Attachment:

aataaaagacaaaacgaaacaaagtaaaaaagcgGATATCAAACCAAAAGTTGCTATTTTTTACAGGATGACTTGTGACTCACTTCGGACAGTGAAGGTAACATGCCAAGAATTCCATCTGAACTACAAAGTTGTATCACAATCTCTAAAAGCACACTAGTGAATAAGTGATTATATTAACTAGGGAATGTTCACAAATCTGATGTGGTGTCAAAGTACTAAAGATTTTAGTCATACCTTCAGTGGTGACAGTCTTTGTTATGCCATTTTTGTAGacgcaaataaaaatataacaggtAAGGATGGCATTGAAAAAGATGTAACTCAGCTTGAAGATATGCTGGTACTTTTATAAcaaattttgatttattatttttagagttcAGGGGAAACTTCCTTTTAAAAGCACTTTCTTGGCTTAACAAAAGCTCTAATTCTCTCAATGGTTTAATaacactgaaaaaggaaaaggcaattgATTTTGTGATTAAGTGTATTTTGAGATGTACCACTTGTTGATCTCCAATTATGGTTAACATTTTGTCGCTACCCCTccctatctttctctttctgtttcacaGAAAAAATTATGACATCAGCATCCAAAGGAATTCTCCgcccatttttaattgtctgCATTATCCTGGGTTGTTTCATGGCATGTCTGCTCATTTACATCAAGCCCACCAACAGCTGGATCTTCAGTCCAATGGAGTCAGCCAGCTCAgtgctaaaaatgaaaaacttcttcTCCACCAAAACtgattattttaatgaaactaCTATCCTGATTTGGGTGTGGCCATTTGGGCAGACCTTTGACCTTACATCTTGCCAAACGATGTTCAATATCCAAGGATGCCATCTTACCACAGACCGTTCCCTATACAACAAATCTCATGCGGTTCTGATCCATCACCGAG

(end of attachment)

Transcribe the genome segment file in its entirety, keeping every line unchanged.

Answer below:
aataaaagacaaaacgaaacaaagtaaaaaagcgGATATCAAACCAAAAGTTGCTATTTTTTACAGGATGACTTGTGACTCACTTCGGACAGTGAAGGTAACATGCCAAGAATTCCATCTGAACTACAAAGTTGTATCACAATCTCTAAAAGCACACTAGTGAATAAGTGATTATATTAACTAGGGAATGTTCACAAATCTGATGTGGTGTCAAAGTACTAAAGATTTTAGTCATACCTTCAGTGGTGACAGTCTTTGTTATGCCATTTTTGTAGacgcaaataaaaatataacaggtAAGGATGGCATTGAAAAAGATGTAACTCAGCTTGAAGATATGCTGGTACTTTTATAAcaaattttgatttattatttttagagttcAGGGGAAACTTCCTTTTAAAAGCACTTTCTTGGCTTAACAAAAGCTCTAATTCTCTCAATGGTTTAATaacactgaaaaaggaaaaggcaattgATTTTGTGATTAAGTGTATTTTGAGATGTACCACTTGTTGATCTCCAATTATGGTTAACATTTTGTCGCTACCCCTccctatctttctctttctgtttcacaGAAAAAATTATGACATCAGCATCCAAAGGAATTCTCCgcccatttttaattgtctgCATTATCCTGGGTTGTTTCATGGCATGTCTGCTCATTTACATCAAGCCCACCAACAGCTGGATCTTCAGTCCAATGGAGTCAGCCAGCTCAgtgctaaaaatgaaaaacttcttcTCCACCAAAACtgattattttaatgaaactaCTATCCTGATTTGGGTGTGGCCATTTGGGCAGACCTTTGACCTTACATCTTGCCAAACGATGTTCAATATCCAAGGATGCCATCTTACCACAGACCGTTCCCTATACAACAAATCTCATGCGGTTCTGATCCATCACCGAG